[Romans Study 1-2]
Introduction I: Romans And The Key Figures
PAUL: Who Is He?
“Paul, a servant of Christ Jesus, called to be an apostle and set apart for the Gospel of God” (1:1)
We find that the first word in this Epistle is PAUL; it is an Epistle written by a man called Paul. The Epistle cannot be understood apart from the man. Likewise, only when we understand an artist can we comprehend his work easier and fuller, therefore let us take time to study about this man.
Apostle Paul-who is he?
He is, at once, an amazing person. He authored more than a half of the New Testament and pioneered numerous churches throughout Asia Minor and Europe. When he was moving from one city to another, he sent letters to teach and encourage the young Christians in the matters of faith in his pioneered churches. And his letters were so powerful and profound that his words have come to occupy the universal history, and forming a core of the Holy Scripture.
Some say that without him, Christianity, in the context of world religion, would have been just a small sect in Palestine and that today’s worldwide church would not exist.
Unmarried his whole life, Paul fully devoted himself to the spreading of the Gospel of God with unwavering faith and a fiery passion.
Greatest Persecutor To His Church, Called By Christ
However, do you know that Paul was initially one of the greatest persecutors of Christianity?Paul kindly introduces himself in Acts: “I am a Jew, born in Tarsus of Cilicia, but brought up in this city.
Under Gamaliel I was thoroughly trained in the law of our fathers and was just as zealous for God as any of you are today. I persecuted the followers of this Way to their death, arresting both men and women and throwing them into prison, as also the high priest and all the Council can testify. I even obtained letters from them to their brothers in Damascus, and went there to bring these people as prisoners to Jerusalem to be punished. (Acts 22:3-5)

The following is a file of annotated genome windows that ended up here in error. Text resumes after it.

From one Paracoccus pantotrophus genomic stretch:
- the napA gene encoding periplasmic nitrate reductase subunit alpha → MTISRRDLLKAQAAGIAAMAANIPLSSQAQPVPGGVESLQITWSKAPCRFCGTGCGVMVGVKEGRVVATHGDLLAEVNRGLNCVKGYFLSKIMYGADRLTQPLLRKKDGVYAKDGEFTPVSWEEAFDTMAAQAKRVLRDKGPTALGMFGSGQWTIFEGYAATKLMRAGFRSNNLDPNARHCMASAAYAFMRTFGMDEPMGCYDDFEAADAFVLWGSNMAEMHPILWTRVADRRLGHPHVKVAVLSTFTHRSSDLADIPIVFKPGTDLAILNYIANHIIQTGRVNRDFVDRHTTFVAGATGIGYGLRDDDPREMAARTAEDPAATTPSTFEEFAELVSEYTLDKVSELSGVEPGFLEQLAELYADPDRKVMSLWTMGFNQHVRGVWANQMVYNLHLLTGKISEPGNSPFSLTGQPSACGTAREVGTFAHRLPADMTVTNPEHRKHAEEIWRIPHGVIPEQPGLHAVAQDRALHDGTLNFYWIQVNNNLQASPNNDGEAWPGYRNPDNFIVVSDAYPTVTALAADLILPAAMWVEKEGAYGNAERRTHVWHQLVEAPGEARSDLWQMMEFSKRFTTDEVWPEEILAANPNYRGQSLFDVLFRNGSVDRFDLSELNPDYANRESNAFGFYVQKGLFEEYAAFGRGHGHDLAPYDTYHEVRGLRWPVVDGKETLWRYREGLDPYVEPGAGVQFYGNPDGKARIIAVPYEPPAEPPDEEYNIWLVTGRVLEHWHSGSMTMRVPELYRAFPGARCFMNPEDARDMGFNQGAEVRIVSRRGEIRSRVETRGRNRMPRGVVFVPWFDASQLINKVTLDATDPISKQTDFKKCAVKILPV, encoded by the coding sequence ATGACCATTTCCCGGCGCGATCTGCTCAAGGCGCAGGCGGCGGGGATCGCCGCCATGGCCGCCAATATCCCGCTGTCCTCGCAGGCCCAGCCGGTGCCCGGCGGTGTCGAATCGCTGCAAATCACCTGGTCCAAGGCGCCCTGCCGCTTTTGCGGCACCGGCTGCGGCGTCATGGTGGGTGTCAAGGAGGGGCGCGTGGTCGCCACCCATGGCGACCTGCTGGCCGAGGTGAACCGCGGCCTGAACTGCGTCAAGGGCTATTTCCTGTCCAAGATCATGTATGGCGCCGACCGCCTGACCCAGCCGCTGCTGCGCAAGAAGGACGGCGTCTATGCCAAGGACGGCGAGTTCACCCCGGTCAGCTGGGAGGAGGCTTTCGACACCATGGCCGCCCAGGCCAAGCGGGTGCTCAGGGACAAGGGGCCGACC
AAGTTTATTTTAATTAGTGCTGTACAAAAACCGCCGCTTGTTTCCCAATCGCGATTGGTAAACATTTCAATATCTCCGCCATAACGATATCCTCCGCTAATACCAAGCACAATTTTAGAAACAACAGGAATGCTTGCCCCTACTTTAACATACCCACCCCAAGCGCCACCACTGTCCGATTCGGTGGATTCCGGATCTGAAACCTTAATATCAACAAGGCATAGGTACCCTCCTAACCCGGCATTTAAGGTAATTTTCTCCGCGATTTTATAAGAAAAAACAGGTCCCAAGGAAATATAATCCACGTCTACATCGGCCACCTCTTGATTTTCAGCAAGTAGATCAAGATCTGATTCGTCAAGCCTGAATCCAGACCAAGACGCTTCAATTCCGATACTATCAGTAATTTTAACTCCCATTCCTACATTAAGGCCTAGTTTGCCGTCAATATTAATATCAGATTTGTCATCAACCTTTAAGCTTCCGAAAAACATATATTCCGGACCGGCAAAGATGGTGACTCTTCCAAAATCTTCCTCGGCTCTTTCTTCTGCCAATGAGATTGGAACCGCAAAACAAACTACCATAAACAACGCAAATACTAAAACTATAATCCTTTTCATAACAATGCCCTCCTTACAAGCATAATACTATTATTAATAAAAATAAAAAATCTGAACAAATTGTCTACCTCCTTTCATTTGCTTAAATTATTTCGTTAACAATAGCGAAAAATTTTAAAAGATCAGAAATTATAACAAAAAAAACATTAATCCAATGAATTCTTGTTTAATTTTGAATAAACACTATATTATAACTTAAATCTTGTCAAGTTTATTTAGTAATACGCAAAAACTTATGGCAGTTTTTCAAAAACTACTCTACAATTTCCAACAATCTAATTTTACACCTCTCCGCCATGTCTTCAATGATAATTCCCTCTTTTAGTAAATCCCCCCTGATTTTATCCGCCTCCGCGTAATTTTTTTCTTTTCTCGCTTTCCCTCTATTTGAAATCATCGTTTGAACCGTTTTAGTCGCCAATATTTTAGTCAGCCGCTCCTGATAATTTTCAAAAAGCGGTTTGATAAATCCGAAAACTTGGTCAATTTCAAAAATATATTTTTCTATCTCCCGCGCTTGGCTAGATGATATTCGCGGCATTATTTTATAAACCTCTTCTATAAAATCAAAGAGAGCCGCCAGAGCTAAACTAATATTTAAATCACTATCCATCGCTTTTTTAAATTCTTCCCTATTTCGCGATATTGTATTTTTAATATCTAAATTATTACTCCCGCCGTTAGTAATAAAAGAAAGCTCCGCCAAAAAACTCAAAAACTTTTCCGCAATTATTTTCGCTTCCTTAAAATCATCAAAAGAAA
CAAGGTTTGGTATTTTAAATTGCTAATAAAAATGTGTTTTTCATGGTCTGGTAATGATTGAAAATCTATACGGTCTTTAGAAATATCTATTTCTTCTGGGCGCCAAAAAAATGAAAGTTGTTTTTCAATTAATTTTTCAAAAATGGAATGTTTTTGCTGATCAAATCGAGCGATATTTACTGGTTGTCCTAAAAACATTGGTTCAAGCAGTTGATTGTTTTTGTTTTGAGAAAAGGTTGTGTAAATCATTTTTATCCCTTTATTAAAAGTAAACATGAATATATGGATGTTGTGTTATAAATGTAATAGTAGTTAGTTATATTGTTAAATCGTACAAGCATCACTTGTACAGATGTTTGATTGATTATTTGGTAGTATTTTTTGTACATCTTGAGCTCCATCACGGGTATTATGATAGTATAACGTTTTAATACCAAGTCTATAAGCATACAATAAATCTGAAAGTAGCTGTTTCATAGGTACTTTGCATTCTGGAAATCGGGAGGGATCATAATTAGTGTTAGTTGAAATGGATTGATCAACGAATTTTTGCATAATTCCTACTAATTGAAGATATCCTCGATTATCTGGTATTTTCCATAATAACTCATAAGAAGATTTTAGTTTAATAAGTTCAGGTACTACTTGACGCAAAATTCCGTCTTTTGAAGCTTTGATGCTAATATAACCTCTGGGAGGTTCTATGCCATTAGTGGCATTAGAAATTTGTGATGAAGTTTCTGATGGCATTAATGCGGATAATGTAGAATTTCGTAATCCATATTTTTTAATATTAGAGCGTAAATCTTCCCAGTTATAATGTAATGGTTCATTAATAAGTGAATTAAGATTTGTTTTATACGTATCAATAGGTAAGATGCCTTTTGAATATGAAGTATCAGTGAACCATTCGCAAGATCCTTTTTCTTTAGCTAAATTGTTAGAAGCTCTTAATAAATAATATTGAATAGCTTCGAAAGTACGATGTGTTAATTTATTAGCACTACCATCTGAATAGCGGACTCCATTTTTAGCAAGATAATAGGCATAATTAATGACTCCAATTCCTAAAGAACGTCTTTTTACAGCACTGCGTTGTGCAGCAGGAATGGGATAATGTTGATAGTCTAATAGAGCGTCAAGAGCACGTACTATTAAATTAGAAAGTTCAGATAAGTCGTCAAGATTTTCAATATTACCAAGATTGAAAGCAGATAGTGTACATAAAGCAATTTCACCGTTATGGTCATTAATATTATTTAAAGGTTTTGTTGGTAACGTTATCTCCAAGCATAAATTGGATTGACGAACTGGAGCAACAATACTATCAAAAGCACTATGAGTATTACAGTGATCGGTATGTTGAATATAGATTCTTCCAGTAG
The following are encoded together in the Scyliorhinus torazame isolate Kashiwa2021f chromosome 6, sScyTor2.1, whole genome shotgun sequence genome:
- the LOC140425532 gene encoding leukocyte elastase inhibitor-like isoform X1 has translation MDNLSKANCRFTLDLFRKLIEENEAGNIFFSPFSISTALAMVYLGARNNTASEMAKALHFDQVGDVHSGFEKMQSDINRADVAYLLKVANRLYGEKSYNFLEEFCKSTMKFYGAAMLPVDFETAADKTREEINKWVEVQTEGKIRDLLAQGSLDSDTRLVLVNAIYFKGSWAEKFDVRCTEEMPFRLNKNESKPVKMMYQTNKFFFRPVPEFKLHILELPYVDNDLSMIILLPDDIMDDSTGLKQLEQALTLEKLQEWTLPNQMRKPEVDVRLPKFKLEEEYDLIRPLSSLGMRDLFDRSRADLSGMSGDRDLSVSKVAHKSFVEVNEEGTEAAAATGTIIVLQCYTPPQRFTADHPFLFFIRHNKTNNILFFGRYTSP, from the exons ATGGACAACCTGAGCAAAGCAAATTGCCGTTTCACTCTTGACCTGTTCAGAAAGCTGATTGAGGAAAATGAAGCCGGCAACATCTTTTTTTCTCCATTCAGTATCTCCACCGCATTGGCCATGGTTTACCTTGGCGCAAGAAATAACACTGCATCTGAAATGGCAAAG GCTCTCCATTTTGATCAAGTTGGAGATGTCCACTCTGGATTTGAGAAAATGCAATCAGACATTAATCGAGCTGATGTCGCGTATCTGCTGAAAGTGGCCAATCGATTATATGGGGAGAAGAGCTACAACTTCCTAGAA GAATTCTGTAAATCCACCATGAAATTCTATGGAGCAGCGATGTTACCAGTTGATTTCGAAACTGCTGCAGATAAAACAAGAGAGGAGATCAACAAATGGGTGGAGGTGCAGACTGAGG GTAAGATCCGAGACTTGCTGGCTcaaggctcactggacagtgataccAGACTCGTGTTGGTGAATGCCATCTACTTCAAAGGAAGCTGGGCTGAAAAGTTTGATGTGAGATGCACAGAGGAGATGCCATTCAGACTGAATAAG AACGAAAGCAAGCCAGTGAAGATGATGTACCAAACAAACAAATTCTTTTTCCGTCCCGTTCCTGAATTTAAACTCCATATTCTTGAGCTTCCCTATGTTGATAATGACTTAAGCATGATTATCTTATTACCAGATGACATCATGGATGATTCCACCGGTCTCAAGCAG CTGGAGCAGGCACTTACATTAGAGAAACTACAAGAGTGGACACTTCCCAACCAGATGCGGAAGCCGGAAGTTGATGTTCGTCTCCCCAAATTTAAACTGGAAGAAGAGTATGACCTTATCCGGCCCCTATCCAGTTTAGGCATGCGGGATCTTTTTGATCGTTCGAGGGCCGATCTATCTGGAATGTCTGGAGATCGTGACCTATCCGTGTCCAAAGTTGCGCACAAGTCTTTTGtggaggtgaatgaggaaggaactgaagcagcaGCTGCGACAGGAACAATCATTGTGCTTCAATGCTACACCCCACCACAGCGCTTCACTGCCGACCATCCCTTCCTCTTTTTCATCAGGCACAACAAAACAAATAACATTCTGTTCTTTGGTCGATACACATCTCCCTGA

Let us backtrack and examine Paul, a.k.a. Saul of Tarsus, prior to his conversion in a little more detail.
“Meanwhile, Saul was still breathing out murderous threats against the Lord’s disciples. He went to the high priest and asked him for letters to the synagogues in Damascus, so that if he found any there who belonged to the Way, whether men or women, he might take them as prisoners to Jerusalem.” (Acts 9:1-2)
Here was this man, an unyielding, rabid, nationalistic Jew, hating the Lord Jesus Christ and everything related to Him, regarding Him as a blasphemer; Saul tried to destroy the Christian church, going to Damascus breathing out words of threat and slaughter in order that he might exterminate the little church there.
He was once Saul of Tarsus, but when he became the Apostle of Christ, his temperament did not change. When he became an Apostle, he was not transformed into a submissive preacher. He preached with all the intensity of his zealous and righteous character. He weeps, he tells us, and at times confronted fears within, and at other times was cast down. The man’s temperament is exactly what it was; the zeal with which he persecuted is the same zeal with which he now preaches. The temperament remains a constant.
Greatest Sufferer For The Sake Of The Gospel
As he neared Damascus on his journey, suddenly a light from heaven flashed around him. He fell to the ground and heard a voice say to him, “Saul, Saul, why do you persecute me?” “Who are you, Lord?” Saul asked. “I am Jesus, whom you are persecuting,” He replied. (Acts 9:3-5)God surely works in the most mysterious and profound way that humans oftentimes fail to fathom. At the time that the Christian Church should expand its boundary to the Gentile world outside Jerusalem, the path of the pioneering missionary was destined to be thorny and rugged. “I will show him how much he must suffer for my name.” (Acts 9:16)